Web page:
You would think that adapting a novel into another medium would be easy.
After all, the hard part is out of the way, and the author has already proven that people are willing to pay for the story. The characters are already there, the plot is already complete, and the villain is already feared. The chips for the, er, PlayCroco Casino Bonuses, are already paid out. Or something.
Yet time after time, Hollywood seems to just be so apathetic to the original work, so dispassionate about it, and are so eager for the quick money grab that they oftentimes fail miserably at adapting a beloved work. Some dishonorable mentions would be Percy Jackson, Avatar: The Last Airbender, Dragonball: Evolution, The Hobbit, and Artemis Fowl. All movies that should have been slam dunks but missed the mark so badly in almost every imaginable way.
It’s mind boggling how inept Hollywood seems to sometimes be about this sort of thing. But let’s not feel down about it: Here are five examples of amazing movie adaptations that remain true to their source material and put these beloved franchises on the big screen!
5) The Shining
Steven King is one of the most prolific writers of all time and has been churning out book after book for decades now. The cocaine probably helped, but that’s beside the point. “The Shining” is a gripping novel of a family already straining to stay together that moves out to take care of a seedy hotel in order to make ends meet. It turns out the place was haunted. Who would have thought?
Stanley Kubrik took the novel and made a masterpiece out of it. This was somewhat to Steven King’s chagrin, who apparently didn’t approve of how much the movie differed from his original work. For instance, the scene with the blood that comes out of the elevator isn’t in the book.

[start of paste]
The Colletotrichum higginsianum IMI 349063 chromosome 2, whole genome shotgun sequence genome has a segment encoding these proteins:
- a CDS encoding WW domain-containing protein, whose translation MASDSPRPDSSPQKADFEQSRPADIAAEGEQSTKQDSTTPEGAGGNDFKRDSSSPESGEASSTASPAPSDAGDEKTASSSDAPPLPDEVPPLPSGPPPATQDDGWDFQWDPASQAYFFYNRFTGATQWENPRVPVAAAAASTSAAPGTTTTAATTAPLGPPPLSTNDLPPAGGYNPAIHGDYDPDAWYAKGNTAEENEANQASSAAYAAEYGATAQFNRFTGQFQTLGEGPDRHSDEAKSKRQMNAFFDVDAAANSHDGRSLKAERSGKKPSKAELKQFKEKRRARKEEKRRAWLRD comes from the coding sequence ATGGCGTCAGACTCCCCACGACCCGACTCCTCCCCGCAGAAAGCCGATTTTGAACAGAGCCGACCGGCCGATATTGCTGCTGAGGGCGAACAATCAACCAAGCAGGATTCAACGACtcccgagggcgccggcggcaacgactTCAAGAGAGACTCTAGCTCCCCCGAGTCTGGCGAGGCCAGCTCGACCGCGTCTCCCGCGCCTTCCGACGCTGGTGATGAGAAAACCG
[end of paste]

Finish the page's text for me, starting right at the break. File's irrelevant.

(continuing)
Nevertheless, it’s hard to argue with the results. Stanley Kubrick’s “The Shining” is a terrifying movie that’s suspenseful to the last minute, full of iconic moments that are now immortalized in cinematic history.
4) Jurassic Park
In all honesty, I could have put a couple of Steven Spielberg’s films on this list. He’s a director that has proven himself as a master of his craft, and his 1993 “Jurassic Park” is a classic. In fact, it’s so good you may not have even known that the film was based off of Michael Crichton’s 1990 novel of the same name.
Steven Spielberg understood that what viewers wanted out of a movie called “Jurassic Park” was to see terrifying dinosaurs chase people around a park for two hours, and that’s exactly what he delivered on. The actors really sell the idea that they’re walking around with dinosaurs come to life- or rather, they sell the idea that they’re running for their lives from dinosaurs come to life.
Top it off with some of the best props, special effects, and animations of it’s time that still holds up to this day, you get one of the best book-to-movie adaptations of all time. Oh, and John Williams’ score is simply iconic.